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Monaco's Secrets: Prince Albert’s Wedding Cracks Open Super-Rich City-State

It’s the second smallest state in the world, stomping ground for millionaires and eccentrics, and host to Prince Albert’s royal wedding this weekend. But there’s more to Monaco, from the snubbing of the nouveaux riches to mingling at the local fruit marke

Céline Lauer

MONTE CARLO - You run into Charlene and Albert all the time here. Take last Sunday night shortly before nine, at the bus stop on Place d'Armes, not far from the Royal Castle. Suddenly, around the corner comes a motorcycle cop and a sedan accompanying a dark blue limo (license plate MC01). Sitting in the back of the limousine are a man with glasses and a blond woman. The vehicles are heading in the direction of Monte Carlo, speeding by so fast that delighted tourists don't have time to capture the moment on film.

Locals either take in the princely convoy with a friendly nod, commenting aloud "Ah voilà le prince!" or continue, unfazed, to study the bus timetable. Seeing the prince is no big deal, after all, it happens often enough. Welcome to Monaco.

Site of the Formula 1 Grand Prix. Tax haven. Summer playground for the rich and beautiful — those are probably the best ways to sum up the image of the world's second smallest state. Sandwiched between France and Italy, the Alps and the Mediterranean, this narrow strip of land offers celebrities, aristocrats and the international jet set a luxury paradise, equally beloved by the paparazzi who lie in wait for them in the yacht harbor, in front of the casino or outside Jimmy'z nightclub.

Added to that, of course, is the fact that Monaco is a principality where the Grimaldi dynasty has reigned for 700 years. Even before Rainier III's marriage to the American icon, actress Grace Kelly, it was a high society magnet. And now their son, Albert II, who has been reigning prince since Rainier‘s death six years ago, is getting married. His bride-to-be is South African: Charlene Wittstock, a former Olympic backstroke swimmer. The two days of marriage ceremonies, which take place on July 1 and 2, will offer the tiny country yet another opportunity to shine in the spotlight.

Making headlines

Not that Monaco needs the attention. It's making headlines all the time, sometimes tragic, as when Princess Grace died in a car crash in 1982, or more recently due to the colorful relationships—extramarital dalliances, separations, divorces—of Albert's sisters, Caroline and Stéphanie. Various other celebrities use the principality as a setting for their escapades, and of course Albert himself has been known to be quite the playboy.

A little drama, a lot of glitz and even more money—is that really all Monaco is about? Is it really nothing more than a place for millionaires and eccentrics to spend money? Or are there some normal folks here too?

Baroness Marianne von Brandstetter receives me on the seventh floor of the Fairmont Hotel, by the pool. She's wearing a turquoise dress, neon stilettos, a heavy gold bracelet. The German-born Baroness lives here. ‘"I rented a couple of rooms and put some of my own furniture in them,"" she says. The former beautician is now a member of the jet set, and shuttles between Monaco, New York and Palm Beach. She came into some $200 million through a few marriages, divorces and inheritances, and has been coming to the Côte d'Azur for 30 years. "In the morning, I go waterskiing, in the afternoon I play golf and tennis. I'm happy here! I have so many friends, I could be invited out every night for a year."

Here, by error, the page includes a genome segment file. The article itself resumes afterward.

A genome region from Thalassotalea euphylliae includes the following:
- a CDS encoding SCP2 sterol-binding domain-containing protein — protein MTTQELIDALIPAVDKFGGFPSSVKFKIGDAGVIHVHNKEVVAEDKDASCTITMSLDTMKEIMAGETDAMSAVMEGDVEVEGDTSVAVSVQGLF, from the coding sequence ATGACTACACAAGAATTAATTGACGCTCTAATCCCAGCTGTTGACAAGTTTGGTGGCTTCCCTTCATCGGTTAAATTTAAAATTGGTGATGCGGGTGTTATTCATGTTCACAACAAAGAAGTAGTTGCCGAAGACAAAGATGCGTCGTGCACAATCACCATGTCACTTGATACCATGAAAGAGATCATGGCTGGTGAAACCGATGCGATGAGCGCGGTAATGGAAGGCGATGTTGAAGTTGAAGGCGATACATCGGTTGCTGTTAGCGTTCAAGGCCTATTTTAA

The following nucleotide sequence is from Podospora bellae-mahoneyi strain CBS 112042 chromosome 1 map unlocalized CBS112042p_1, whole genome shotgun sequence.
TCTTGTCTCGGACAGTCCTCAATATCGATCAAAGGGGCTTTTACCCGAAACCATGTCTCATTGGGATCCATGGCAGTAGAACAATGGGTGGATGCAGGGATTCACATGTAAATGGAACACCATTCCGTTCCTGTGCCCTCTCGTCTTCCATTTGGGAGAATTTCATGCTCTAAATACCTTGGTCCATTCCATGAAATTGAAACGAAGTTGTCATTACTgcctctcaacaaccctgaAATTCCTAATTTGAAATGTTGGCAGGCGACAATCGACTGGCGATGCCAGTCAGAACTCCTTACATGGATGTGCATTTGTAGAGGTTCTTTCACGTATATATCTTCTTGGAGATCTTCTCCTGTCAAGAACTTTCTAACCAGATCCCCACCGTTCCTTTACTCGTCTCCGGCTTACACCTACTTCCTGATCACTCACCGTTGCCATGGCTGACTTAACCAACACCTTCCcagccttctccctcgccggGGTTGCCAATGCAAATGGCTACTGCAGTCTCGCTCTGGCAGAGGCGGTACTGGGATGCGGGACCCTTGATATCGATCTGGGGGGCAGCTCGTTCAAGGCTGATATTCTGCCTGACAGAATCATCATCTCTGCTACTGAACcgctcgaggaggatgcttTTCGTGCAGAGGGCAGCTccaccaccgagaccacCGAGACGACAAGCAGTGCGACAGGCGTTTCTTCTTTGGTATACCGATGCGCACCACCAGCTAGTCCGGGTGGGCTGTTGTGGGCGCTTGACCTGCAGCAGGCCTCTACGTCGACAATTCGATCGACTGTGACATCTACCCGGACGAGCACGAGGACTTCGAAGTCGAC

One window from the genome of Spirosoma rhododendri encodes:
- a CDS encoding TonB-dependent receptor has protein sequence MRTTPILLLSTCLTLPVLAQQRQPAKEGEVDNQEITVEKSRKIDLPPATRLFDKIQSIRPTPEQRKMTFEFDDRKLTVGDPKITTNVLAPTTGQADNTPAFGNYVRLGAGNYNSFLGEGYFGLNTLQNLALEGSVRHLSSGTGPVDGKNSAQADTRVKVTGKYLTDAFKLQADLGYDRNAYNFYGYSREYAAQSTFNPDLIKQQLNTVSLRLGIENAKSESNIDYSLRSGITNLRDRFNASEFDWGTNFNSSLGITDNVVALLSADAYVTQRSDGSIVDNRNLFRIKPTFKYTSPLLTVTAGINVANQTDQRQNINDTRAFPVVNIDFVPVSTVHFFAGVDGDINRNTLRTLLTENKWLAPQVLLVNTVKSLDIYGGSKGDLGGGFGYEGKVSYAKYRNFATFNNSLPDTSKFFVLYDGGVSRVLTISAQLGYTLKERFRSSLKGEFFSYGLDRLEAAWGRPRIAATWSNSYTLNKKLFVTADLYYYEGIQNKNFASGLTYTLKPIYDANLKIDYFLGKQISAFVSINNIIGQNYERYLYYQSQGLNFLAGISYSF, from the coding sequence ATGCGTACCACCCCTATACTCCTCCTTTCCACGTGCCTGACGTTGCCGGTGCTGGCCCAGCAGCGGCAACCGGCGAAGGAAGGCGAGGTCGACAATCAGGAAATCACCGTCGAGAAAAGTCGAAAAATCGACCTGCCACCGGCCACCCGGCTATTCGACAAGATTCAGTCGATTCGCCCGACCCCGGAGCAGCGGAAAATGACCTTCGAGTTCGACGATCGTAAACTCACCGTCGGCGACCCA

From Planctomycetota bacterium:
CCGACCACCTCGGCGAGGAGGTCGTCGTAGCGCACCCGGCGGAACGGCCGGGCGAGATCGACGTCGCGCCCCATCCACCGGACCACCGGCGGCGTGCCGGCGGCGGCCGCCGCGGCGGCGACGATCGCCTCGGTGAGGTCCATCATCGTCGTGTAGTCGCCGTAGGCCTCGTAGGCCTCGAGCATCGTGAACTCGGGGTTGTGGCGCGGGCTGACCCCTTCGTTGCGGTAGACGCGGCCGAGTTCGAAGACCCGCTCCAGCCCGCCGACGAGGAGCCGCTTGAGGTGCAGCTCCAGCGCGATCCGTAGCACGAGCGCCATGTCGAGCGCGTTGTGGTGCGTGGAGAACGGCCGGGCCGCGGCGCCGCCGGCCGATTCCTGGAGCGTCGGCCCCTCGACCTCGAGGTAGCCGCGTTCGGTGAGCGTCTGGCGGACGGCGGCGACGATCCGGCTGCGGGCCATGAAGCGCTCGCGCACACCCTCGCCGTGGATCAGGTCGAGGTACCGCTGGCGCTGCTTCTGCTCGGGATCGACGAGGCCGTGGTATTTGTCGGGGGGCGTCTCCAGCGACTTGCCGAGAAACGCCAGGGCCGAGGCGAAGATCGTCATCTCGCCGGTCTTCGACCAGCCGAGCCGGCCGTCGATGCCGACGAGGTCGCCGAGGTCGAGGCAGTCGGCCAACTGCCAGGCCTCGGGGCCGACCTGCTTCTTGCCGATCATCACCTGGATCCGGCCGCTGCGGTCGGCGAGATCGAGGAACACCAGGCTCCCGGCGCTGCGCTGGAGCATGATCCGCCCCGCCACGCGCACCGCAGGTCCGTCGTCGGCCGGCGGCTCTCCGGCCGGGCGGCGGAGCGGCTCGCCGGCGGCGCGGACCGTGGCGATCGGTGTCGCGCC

Baroness von Brandstetter lives the way people imagine everyone in Monaco does—although her lifestyle is not without its problems, she says. There are the nouveaux riches, of course. ‘‘The Russians particularly are so loud,"" she complains. ‘"You occasionally meet some that aren't like that, that are very nice, but most of them are simply impossible."" Tourists too are a bit of a bore: ‘"It's great that so many people come here, but sometimes it just gets a bit full.""

Space is an issue in Monaco, even without the tourists. Every available square centimeter of building land has long been filled, but even so cranes and scaffolding are everywhere. Living space is the only thing that isn't available in limitless quantities here, and is thus very sought after. Due to the shortage, building in Monaco is either high-rise or underground.

Most of the infrastructure—multi-lane roads, multi-story parking garages, the train station—have been built into rock. Reclaiming land from the Mediterranean has made it possible to expand the city: the area known as Fontvieille is now home to mainly "clean", ecologically-correct businesses in line with Prince Albert's commitment to protecting the environment and making Monaco a kind of green pioneer of world standing.

Despite all this, Monaco still has not caught up with the times. "In some ways, it's as if time stopped here," says Josef Bulva, the Czech pianist who moved to Monaco in 1996. He retired here after a serious injury to his hand, but he's now making something of a comeback. He sums up the lifestyle in two words: "Victorian warmth."

68-year-old Bulva tells me about his grocer, who will make him his special coffee blend even when the store is closed, and about the delivery man who leaves crates of the most expensive champagne in front of his garage door. "Nothing ever gets stolen in Monaco," Bulva says glancing over at one of the state's network of video cameras. "Surveillance here is better than in a Norwegian prison."

Approachable and unpretentious

Albert and Charlene's civil wedding ceremony will take place in the Throne Room of the palace on Friday. The church ceremony is the next day, and here the couple is breaking with tradition: the ceremony will not be held in the cathedral but in the inner court of the palace. The doors leading out to the square will be open, and 3,500 invited guests will fill the square. The official explanation for this arrangement is that the church is not big enough to fit everybody. The princely couple has a reputation for being unpretentious; I heard nothing but good about them, how approachable and open they are. But the arrangement may also be a way of demonstrating a certain break in the encrusted traditions of this constitutional monarchy.